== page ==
Reinventing the Wheel, Badly:

I didn’t get to this when I intended to, but it’s here anyways.

One constant of too many activist groups is their utter disdain for those not included in the group; compounded with this is their purely religious level belief in their opinions being so right that it is impossible for them to fail; regardless of actual occurrences. This is on display for us lately.

1)

Here we get to see the classic exclusionism of political splinter groups, instead of really concerning themselves with the people as a whole the system devolves into haves and have not’s:

stakeholders in the nascent movement

Why it almost sounds like propertization of ideas, creating an advantage for those who ‘bought in’ early!

With that comes the requisite ‘decision’ that some are more equal than others:

a bid to shift some power from the general assembly comprised of the semi-random group of people who show up on the Broadway steps each evening to the working group members who have invested time and effort in the occupation

Ah, ‘time and effort’, it is such a burden to be the king you know. And the people are so hard to handle when every decision must be made with them! This is the devolution from self-direction to autocracy, but again, the disease is here; some are more equal than others because they ‘contributed’, somehow.

Mechanically, I think the ‘organizers’ (which by definition means leader, by the way) will be surprised when winter really kicks in. Their actual power base is not used to discomfort in fact, just their perception of it; it’s the homeless of NY who don’t have a choice, beyond which park to be in; and the one with tents, or tarps, is the obvious answer. Sure, they’ll try and keep ‘momentum’ through the winter, but these ‘camps’ will get pretty ripe and the level of focus needed by their sycophants to keep them relevant will become an issue all its own.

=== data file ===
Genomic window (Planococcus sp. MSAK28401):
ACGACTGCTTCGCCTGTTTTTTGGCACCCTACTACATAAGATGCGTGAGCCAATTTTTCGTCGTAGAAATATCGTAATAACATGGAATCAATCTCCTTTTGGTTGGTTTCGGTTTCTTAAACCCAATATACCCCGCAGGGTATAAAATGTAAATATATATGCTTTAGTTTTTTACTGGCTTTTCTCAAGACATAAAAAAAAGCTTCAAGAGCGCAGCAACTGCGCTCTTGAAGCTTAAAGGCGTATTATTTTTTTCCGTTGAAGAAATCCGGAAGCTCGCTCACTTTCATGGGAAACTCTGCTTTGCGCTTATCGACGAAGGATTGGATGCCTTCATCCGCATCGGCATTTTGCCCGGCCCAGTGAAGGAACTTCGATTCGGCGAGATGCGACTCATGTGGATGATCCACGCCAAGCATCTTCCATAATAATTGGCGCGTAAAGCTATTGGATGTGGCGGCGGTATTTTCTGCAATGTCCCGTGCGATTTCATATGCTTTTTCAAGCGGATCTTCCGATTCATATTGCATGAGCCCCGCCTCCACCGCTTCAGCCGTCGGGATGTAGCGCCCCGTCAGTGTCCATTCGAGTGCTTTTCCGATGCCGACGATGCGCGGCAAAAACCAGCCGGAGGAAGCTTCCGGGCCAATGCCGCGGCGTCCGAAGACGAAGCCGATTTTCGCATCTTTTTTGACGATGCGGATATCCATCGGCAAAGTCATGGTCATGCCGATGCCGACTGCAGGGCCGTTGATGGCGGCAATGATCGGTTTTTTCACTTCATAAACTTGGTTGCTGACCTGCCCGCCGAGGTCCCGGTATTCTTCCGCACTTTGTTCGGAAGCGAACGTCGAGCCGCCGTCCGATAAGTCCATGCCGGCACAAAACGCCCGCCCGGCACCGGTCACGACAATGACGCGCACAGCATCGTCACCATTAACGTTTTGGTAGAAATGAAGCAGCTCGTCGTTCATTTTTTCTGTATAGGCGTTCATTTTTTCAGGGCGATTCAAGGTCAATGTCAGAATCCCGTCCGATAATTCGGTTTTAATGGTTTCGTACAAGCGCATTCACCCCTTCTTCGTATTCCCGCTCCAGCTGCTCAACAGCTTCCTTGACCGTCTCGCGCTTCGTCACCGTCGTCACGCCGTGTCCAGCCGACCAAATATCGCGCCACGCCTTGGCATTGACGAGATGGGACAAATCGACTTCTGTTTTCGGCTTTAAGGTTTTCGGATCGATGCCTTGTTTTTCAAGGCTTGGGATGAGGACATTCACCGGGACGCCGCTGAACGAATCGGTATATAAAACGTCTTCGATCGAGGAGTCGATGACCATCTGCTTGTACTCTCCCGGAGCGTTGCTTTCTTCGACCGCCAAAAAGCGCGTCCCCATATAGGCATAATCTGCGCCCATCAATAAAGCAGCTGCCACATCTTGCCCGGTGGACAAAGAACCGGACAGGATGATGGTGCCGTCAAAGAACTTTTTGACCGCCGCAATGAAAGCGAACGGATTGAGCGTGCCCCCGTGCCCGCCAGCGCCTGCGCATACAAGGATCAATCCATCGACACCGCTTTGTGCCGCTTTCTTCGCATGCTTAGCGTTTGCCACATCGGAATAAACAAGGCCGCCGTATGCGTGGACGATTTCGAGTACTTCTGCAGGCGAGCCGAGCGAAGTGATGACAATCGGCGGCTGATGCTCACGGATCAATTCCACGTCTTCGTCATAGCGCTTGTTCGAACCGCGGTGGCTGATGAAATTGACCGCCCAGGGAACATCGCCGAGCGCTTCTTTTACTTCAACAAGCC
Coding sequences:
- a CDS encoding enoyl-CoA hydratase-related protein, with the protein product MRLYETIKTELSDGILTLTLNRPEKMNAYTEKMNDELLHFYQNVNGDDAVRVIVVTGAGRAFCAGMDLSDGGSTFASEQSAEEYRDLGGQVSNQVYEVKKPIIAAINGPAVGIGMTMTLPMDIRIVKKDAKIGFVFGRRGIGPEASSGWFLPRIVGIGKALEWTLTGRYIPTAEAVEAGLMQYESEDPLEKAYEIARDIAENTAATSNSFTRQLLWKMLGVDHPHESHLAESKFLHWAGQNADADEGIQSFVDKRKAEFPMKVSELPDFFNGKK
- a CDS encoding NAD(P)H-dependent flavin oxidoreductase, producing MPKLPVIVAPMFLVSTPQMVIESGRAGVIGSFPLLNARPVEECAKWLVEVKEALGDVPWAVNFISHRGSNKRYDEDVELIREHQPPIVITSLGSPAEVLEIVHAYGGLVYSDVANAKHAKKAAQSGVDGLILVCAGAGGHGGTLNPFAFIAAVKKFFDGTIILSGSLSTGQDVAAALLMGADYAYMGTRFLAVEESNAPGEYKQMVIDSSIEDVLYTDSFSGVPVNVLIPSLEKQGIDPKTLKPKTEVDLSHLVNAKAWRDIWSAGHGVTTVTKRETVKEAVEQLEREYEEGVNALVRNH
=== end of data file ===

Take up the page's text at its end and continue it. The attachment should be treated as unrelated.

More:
In the same vein we have:

2)

The ‘Marxist’ speaks and the tradition keeps its way: they don’t care about people, at all.

“We can’t continue to be a homeless shelter,” Hommen said.

They’re here for power, power over their fellow citizens; in the real world the homeless and such are a part of life that needs to be addressed, their ‘addressing’ it is to cast it aside. Their ‘morality’ extends only so far as what they can obtain from other’s pockets, so far.

I should say; an actual Marxist is not something I would expect to see at this kind of socialist-populism display (many claim to be, few are). They’re much more interested in people and their wellbeing than would be tolerated at an event like this.

In all of this we are shorted some truths we should remember.

Pure democracy is a wonderful study, but a dangerous body politic, and completely impractical on a large scale.

Consensus does not mean the leader-in-fact talking until everyone seems to agree.

A democratic process means accepting outcomes you don’t like along with ones you do; you don’t change the system to exclude people, and stratify the political power to get your way. You will only suffer for that choice later, never reap in the long term.

If you actually wish to take over a government you have to accept all of the issues that come with the people governed. There is no magic to save you, only the dirt and grime of the world of man.

An interesting view:

The OWS protestors are a revolt — a shrill, cri-de-coeur wail at the betrayal of class solidarity — of the lower tier New Class against the upper tier New Class.  It was, after all, the upper tier New Class, the private-public finance consortium, that created the student loan business and inflated the bubble in which these lower tier would-be professionals borrowed the money.

For all their ‘education’ it amazes me to watch them make so many mistakes anyone with an interest in governance should have known about.

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